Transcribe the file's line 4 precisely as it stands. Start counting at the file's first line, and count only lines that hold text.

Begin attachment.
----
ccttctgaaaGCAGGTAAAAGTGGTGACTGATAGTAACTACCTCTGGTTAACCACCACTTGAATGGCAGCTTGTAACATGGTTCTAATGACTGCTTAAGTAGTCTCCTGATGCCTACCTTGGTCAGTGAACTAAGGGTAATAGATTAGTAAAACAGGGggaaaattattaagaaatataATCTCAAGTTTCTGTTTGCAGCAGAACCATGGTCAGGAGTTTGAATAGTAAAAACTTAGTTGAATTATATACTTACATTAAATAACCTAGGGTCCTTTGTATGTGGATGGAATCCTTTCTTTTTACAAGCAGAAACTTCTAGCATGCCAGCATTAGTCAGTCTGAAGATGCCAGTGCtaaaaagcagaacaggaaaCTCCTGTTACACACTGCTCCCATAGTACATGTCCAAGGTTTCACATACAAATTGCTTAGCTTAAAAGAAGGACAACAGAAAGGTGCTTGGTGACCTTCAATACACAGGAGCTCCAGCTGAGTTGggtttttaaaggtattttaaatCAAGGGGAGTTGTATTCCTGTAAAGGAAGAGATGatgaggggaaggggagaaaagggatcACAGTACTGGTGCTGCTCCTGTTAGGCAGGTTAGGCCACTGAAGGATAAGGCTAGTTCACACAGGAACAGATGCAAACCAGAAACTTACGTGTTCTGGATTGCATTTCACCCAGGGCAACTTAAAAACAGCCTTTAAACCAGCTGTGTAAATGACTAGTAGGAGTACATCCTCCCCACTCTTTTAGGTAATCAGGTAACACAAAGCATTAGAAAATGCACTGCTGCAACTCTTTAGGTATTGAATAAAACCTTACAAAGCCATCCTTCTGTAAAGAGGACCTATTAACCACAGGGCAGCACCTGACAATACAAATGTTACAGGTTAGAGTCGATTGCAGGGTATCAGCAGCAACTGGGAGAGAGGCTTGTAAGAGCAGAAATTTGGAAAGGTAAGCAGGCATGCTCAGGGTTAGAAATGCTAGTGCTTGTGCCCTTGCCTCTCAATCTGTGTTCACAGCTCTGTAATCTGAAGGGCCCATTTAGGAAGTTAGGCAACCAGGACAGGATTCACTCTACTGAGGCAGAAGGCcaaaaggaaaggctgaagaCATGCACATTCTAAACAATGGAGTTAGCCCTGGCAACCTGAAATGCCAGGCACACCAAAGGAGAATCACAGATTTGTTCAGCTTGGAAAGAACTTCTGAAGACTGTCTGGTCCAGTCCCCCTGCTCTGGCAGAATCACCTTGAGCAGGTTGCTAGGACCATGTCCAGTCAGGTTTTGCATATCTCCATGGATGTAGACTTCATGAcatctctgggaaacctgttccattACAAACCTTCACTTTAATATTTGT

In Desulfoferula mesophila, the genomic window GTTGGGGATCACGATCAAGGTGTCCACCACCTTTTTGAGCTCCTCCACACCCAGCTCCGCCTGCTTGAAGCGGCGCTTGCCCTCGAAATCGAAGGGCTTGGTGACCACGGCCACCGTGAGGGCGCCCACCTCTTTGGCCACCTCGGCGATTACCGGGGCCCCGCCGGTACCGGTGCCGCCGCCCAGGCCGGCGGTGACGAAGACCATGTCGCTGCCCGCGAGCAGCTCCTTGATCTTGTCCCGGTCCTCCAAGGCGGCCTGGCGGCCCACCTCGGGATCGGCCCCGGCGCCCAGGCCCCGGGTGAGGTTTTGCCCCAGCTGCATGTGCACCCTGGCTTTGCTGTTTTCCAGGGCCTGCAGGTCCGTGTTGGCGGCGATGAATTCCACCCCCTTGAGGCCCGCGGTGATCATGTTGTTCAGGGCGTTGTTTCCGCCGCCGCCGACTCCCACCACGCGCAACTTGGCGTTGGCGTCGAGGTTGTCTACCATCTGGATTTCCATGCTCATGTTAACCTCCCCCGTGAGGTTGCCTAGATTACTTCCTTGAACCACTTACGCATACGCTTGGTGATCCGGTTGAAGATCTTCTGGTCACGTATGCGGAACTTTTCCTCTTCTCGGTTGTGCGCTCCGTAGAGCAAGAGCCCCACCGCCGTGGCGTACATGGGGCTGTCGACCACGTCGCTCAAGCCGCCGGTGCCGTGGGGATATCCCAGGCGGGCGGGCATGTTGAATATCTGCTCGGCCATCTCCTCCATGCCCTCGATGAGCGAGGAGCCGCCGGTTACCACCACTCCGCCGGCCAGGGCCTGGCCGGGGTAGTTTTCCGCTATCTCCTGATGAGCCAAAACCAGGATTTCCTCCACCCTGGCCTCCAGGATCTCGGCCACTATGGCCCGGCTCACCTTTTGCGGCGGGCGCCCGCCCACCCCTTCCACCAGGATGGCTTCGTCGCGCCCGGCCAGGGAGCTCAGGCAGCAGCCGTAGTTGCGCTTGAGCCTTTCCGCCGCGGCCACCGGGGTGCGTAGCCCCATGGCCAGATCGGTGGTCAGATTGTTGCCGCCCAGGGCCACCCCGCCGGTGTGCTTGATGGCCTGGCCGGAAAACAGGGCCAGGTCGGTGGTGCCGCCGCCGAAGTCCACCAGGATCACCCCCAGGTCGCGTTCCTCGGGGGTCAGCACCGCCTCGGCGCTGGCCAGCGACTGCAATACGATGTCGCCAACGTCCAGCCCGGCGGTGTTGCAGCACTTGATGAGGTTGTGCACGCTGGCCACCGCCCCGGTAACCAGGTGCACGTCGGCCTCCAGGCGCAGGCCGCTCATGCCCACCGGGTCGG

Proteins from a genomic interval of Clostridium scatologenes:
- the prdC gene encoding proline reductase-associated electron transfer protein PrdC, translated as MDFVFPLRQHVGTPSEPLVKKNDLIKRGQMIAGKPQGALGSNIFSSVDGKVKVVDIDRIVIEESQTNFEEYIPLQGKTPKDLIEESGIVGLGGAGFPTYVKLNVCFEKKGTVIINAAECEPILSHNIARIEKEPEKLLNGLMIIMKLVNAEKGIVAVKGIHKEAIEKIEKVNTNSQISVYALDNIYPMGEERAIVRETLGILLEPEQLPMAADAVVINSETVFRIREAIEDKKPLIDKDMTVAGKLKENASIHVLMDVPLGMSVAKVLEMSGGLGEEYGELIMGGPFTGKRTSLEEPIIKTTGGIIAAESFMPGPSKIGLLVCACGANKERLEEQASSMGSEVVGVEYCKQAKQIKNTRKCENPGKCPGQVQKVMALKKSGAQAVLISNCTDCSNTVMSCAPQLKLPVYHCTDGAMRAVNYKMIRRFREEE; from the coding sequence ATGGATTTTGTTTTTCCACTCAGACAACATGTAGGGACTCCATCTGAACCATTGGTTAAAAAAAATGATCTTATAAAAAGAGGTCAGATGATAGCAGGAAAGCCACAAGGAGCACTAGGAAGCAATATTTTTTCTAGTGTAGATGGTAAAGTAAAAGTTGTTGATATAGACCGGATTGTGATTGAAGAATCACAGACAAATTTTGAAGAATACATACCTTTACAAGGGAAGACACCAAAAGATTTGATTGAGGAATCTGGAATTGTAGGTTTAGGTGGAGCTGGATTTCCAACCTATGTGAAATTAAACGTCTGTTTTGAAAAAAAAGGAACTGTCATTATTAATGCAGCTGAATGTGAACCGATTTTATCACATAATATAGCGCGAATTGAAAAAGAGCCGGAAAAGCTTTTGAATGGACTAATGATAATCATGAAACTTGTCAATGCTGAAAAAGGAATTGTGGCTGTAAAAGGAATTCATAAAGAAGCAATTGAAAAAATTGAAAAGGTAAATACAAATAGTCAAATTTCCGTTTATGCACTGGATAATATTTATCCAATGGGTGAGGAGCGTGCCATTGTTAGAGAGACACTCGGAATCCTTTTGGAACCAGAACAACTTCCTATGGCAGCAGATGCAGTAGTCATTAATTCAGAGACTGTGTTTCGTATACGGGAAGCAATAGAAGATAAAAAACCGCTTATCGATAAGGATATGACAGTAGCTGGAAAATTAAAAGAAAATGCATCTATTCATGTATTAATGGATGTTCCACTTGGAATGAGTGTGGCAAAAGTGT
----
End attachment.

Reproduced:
- the prdC gene encoding proline reductase-associated electron transfer protein PrdC, translated as MDFVFPLRQHVGTPSEPLVKKNDLIKRGQMIAGKPQGALGSNIFSSVDGKVKVVDIDRIVIEESQTNFEEYIPLQGKTPKDLIEESGIVGLGGAGFPTYVKLNVCFEKKGTVIINAAECEPILSHNIARIEKEPEKLLNGLMIIMKLVNAEKGIVAVKGIHKEAIEKIEKVNTNSQISVYALDNIYPMGEERAIVRETLGILLEPEQLPMAADAVVINSETVFRIREAIEDKKPLIDKDMTVAGKLKENASIHVLMDVPLGMSVAKVLEMSGGLGEEYGELIMGGPFTGKRTSLEEPIIKTTGGIIAAESFMPGPSKIGLLVCACGANKERLEEQASSMGSEVVGVEYCKQAKQIKNTRKCENPGKCPGQVQKVMALKKSGAQAVLISNCTDCSNTVMSCAPQLKLPVYHCTDGAMRAVNYKMIRRFREEE; from the coding sequence ATGGATTTTGTTTTTCCACTCAGACAACATGTAGGGACTCCATCTGAACCATTGGTTAAAAAAAATGATCTTATAAAAAGAGGTCAGATGATAGCAGGAAAGCCACAAGGAGCACTAGGAAGCAATATTTTTTCTAGTGTAGATGGTAAAGTAAAAGTTGTTGATATAGACCGGATTGTGATTGAAGAATCACAGACAAATTTTGAAGAATACATACCTTTACAAGGGAAGACACCAAAAGATTTGATTGAGGAATCTGGAATTGTAGGTTTAGGTGGAGCTGGATTTCCAACCTATGTGAAATTAAACGTCTGTTTTGAAAAAAAAGGAACTGTCATTATTAATGCAGCTGAATGTGAACCGATTTTATCACATAATATAGCGCGAATTGAAAAAGAGCCGGAAAAGCTTTTGAATGGACTAATGATAATCATGAAACTTGTCAATGCTGAAAAAGGAATTGTGGCTGTAAAAGGAATTCATAAAGAAGCAATTGAAAAAATTGAAAAGGTAAATACAAATAGTCAAATTTCCGTTTATGCACTGGATAATATTTATCCAATGGGTGAGGAGCGTGCCATTGTTAGAGAGACACTCGGAATCCTTTTGGAACCAGAACAACTTCCTATGGCAGCAGATGCAGTAGTCATTAATTCAGAGACTGTGTTTCGTATACGGGAAGCAATAGAAGATAAAAAACCGCTTATCGATAAGGATATGACAGTAGCTGGAAAATTAAAAGAAAATGCATCTATTCATGTATTAATGGATGTTCCACTTGGAATGAGTGTGGCAAAAGTGT